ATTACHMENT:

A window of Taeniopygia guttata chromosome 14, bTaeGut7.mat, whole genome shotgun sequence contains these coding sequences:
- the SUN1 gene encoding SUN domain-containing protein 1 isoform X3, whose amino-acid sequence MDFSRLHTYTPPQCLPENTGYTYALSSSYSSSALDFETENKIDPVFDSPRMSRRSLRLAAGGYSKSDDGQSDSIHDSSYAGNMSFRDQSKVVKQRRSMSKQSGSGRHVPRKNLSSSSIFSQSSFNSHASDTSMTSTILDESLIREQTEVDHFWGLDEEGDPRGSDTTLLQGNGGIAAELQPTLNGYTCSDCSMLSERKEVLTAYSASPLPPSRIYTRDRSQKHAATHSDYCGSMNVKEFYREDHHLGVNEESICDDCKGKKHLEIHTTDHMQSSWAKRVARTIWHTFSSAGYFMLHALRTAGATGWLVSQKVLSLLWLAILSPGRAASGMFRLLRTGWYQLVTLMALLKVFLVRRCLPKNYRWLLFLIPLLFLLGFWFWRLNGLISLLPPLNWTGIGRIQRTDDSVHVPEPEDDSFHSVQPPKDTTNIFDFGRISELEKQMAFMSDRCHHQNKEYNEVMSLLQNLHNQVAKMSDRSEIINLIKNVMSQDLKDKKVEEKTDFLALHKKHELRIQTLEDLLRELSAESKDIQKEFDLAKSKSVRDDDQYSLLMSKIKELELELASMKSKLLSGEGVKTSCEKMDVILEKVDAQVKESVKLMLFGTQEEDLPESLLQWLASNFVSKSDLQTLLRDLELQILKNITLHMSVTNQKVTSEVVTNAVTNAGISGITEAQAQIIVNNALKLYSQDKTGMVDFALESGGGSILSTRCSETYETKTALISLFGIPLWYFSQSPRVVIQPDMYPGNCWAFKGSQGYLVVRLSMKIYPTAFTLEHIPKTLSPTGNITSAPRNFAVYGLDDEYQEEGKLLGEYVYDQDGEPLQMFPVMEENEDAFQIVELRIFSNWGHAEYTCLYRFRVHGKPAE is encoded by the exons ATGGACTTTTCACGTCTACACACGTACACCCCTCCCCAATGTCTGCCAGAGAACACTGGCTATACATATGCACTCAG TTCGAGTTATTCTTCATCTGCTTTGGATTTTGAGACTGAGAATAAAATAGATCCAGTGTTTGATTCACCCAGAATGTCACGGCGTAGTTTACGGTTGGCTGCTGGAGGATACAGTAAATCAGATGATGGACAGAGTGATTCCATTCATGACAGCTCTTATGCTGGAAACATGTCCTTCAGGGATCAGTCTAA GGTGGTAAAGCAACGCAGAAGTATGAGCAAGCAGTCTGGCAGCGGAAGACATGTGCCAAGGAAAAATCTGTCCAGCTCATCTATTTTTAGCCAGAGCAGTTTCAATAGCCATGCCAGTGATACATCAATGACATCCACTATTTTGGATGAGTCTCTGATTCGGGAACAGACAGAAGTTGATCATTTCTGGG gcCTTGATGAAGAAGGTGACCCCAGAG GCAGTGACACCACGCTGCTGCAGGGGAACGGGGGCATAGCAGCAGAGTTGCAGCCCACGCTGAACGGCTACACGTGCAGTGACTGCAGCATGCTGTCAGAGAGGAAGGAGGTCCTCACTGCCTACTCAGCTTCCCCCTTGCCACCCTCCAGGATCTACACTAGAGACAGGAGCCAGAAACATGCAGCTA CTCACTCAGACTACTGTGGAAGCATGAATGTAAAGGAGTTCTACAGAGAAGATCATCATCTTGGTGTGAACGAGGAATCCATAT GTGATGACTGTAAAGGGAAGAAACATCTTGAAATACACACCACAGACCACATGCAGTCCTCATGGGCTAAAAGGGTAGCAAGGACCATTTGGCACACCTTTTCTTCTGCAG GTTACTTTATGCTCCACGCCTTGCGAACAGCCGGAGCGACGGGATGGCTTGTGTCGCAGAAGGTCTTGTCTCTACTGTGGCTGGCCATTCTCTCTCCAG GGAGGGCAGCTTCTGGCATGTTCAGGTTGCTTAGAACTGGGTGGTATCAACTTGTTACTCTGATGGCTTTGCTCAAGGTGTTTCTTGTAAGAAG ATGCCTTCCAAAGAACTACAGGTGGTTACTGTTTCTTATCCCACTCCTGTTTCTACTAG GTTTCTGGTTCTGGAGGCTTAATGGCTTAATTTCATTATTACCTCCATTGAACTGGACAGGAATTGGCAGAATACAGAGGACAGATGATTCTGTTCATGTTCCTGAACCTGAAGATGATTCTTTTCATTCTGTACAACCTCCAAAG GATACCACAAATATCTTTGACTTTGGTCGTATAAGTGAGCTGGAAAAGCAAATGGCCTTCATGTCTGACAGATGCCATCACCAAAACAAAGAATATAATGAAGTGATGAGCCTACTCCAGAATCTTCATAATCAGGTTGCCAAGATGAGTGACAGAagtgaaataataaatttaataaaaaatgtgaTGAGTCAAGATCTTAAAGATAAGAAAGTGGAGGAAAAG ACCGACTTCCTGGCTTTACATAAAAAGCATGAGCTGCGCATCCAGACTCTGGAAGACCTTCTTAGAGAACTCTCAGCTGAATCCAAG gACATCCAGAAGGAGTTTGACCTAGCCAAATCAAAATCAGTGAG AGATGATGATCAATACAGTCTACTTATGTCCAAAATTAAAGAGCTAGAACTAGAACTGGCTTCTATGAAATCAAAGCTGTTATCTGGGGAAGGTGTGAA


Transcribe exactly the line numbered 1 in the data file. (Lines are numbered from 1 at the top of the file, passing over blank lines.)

A window of Taeniopygia guttata chromosome 14, bTaeGut7.mat, whole genome shotgun sequence contains these coding sequences: